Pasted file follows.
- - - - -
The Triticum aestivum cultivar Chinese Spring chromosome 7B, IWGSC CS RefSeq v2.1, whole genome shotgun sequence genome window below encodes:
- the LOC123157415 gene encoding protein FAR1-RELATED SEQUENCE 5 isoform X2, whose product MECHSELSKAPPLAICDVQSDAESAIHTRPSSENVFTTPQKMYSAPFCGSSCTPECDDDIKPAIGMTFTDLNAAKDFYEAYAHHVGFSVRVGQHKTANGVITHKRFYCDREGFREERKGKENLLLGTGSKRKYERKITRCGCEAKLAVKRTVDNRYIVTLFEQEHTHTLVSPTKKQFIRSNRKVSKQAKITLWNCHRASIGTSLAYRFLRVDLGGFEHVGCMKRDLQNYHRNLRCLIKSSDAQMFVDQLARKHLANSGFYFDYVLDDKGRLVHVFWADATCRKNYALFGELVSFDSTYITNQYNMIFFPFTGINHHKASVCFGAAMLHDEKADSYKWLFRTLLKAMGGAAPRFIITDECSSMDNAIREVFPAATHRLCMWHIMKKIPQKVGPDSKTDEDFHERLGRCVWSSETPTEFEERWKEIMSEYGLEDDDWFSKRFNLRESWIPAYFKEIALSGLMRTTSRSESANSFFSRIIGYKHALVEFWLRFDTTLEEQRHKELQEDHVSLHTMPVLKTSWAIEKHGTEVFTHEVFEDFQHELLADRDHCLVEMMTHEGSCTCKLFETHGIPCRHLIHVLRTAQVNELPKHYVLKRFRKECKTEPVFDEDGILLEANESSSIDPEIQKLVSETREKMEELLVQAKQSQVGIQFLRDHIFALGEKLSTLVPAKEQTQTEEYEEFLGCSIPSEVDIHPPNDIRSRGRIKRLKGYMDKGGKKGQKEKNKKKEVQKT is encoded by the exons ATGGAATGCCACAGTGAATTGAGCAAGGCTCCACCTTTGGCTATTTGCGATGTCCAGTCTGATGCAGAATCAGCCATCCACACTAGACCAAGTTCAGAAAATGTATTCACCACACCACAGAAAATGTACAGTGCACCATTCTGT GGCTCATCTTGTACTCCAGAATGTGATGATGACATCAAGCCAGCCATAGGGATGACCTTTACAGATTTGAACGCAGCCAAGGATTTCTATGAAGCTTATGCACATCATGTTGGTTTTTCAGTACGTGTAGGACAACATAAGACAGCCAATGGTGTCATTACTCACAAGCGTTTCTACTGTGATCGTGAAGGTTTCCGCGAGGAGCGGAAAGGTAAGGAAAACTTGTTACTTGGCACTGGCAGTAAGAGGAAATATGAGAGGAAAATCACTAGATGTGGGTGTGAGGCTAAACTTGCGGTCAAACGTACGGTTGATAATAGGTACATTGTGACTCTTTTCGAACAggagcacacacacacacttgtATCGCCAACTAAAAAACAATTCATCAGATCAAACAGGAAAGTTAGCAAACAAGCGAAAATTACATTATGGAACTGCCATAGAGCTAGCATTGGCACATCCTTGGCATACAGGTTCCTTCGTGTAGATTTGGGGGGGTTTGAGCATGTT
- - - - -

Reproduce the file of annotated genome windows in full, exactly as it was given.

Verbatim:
The Triticum aestivum cultivar Chinese Spring chromosome 7B, IWGSC CS RefSeq v2.1, whole genome shotgun sequence genome window below encodes:
- the LOC123157415 gene encoding protein FAR1-RELATED SEQUENCE 5 isoform X2, whose product MECHSELSKAPPLAICDVQSDAESAIHTRPSSENVFTTPQKMYSAPFCGSSCTPECDDDIKPAIGMTFTDLNAAKDFYEAYAHHVGFSVRVGQHKTANGVITHKRFYCDREGFREERKGKENLLLGTGSKRKYERKITRCGCEAKLAVKRTVDNRYIVTLFEQEHTHTLVSPTKKQFIRSNRKVSKQAKITLWNCHRASIGTSLAYRFLRVDLGGFEHVGCMKRDLQNYHRNLRCLIKSSDAQMFVDQLARKHLANSGFYFDYVLDDKGRLVHVFWADATCRKNYALFGELVSFDSTYITNQYNMIFFPFTGINHHKASVCFGAAMLHDEKADSYKWLFRTLLKAMGGAAPRFIITDECSSMDNAIREVFPAATHRLCMWHIMKKIPQKVGPDSKTDEDFHERLGRCVWSSETPTEFEERWKEIMSEYGLEDDDWFSKRFNLRESWIPAYFKEIALSGLMRTTSRSESANSFFSRIIGYKHALVEFWLRFDTTLEEQRHKELQEDHVSLHTMPVLKTSWAIEKHGTEVFTHEVFEDFQHELLADRDHCLVEMMTHEGSCTCKLFETHGIPCRHLIHVLRTAQVNELPKHYVLKRFRKECKTEPVFDEDGILLEANESSSIDPEIQKLVSETREKMEELLVQAKQSQVGIQFLRDHIFALGEKLSTLVPAKEQTQTEEYEEFLGCSIPSEVDIHPPNDIRSRGRIKRLKGYMDKGGKKGQKEKNKKKEVQKT is encoded by the exons ATGGAATGCCACAGTGAATTGAGCAAGGCTCCACCTTTGGCTATTTGCGATGTCCAGTCTGATGCAGAATCAGCCATCCACACTAGACCAAGTTCAGAAAATGTATTCACCACACCACAGAAAATGTACAGTGCACCATTCTGT GGCTCATCTTGTACTCCAGAATGTGATGATGACATCAAGCCAGCCATAGGGATGACCTTTACAGATTTGAACGCAGCCAAGGATTTCTATGAAGCTTATGCACATCATGTTGGTTTTTCAGTACGTGTAGGACAACATAAGACAGCCAATGGTGTCATTACTCACAAGCGTTTCTACTGTGATCGTGAAGGTTTCCGCGAGGAGCGGAAAGGTAAGGAAAACTTGTTACTTGGCACTGGCAGTAAGAGGAAATATGAGAGGAAAATCACTAGATGTGGGTGTGAGGCTAAACTTGCGGTCAAACGTACGGTTGATAATAGGTACATTGTGACTCTTTTCGAACAggagcacacacacacacttgtATCGCCAACTAAAAAACAATTCATCAGATCAAACAGGAAAGTTAGCAAACAAGCGAAAATTACATTATGGAACTGCCATAGAGCTAGCATTGGCACATCCTTGGCATACAGGTTCCTTCGTGTAGATTTGGGGGGGTTTGAGCATGTT